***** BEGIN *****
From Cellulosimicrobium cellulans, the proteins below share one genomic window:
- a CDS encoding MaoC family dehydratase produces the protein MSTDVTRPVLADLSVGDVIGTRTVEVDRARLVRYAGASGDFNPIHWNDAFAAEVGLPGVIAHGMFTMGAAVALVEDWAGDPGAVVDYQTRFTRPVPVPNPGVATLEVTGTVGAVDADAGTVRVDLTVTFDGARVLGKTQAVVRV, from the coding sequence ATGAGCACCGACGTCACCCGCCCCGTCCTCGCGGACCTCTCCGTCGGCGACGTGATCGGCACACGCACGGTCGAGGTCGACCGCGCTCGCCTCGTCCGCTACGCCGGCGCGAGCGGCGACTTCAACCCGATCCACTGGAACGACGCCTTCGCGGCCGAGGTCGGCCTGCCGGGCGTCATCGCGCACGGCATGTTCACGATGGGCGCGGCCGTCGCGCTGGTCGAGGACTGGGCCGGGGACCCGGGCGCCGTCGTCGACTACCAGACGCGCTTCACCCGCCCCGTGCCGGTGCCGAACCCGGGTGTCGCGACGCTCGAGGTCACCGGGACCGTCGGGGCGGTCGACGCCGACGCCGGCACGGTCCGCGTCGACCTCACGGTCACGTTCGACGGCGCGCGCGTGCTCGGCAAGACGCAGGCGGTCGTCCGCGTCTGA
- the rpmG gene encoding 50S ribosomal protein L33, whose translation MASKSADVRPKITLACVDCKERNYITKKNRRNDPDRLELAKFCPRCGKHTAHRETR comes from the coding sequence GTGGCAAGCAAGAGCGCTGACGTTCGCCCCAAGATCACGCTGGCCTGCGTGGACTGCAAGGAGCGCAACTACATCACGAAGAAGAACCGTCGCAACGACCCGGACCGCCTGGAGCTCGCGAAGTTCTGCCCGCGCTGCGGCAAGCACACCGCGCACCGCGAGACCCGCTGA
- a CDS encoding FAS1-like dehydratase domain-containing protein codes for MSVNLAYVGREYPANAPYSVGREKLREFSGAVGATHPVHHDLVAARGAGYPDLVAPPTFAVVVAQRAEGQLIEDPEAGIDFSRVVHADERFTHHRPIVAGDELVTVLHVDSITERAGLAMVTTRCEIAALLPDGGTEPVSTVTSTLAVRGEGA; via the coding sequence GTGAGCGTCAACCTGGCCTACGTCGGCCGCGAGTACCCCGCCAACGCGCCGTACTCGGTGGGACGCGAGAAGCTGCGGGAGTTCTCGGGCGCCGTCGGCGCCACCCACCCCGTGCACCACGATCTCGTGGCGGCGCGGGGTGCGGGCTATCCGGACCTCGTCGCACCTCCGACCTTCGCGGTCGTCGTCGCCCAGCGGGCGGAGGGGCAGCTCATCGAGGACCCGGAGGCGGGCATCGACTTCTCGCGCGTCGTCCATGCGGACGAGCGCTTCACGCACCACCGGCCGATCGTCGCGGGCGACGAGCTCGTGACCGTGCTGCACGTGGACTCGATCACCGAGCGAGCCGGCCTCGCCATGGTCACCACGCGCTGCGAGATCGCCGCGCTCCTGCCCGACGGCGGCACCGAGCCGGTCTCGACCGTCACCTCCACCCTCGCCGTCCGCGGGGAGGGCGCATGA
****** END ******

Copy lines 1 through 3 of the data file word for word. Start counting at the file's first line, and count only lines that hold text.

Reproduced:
From Cellulosimicrobium cellulans, the proteins below share one genomic window:
- a CDS encoding MaoC family dehydratase produces the protein MSTDVTRPVLADLSVGDVIGTRTVEVDRARLVRYAGASGDFNPIHWNDAFAAEVGLPGVIAHGMFTMGAAVALVEDWAGDPGAVVDYQTRFTRPVPVPNPGVATLEVTGTVGAVDADAGTVRVDLTVTFDGARVLGKTQAVVRV, from the coding sequence ATGAGCACCGACGTCACCCGCCCCGTCCTCGCGGACCTCTCCGTCGGCGACGTGATCGGCACACGCACGGTCGAGGTCGACCGCGCTCGCCTCGTCCGCTACGCCGGCGCGAGCGGCGACTTCAACCCGATCCACTGGAACGACGCCTTCGCGGCCGAGGTCGGCCTGCCGGGCGTCATCGCGCACGGCATGTTCACGATGGGCGCGGCCGTCGCGCTGGTCGAGGACTGGGCCGGGGACCCGGGCGCCGTCGTCGACTACCAGACGCGCTTCACCCGCCCCGTGCCGGTGCCGAACCCGGGTGTCGCGACGCTCGAGGTCACCGGGACCGTCGGGGCGGTCGACGCCGACGCCGGCACGGTCCGCGTCGACCTCACGGTCACGTTCGACGGCGCGCGCGTGCTCGGCAAGACGCAGGCGGTCGTCCGCGTCTGA
- the rpmG gene encoding 50S ribosomal protein L33, whose translation MASKSADVRPKITLACVDCKERNYITKKNRRNDPDRLELAKFCPRCGKHTAHRETR comes from the coding sequence GTGGCAAGCAAGAGCGCTGACGTTCGCCCCAAGATCACGCTGGCCTGCGTGGACTGCAAGGAGCGCAACTACATCACGAAGAAGAACCGTCGCAACGACCCGGACCGCCTGGAGCTCGCGAAGTTCTGCCCGCGCTGCGGCAAGCACACCGCGCACCGCGAGACCCGCTGA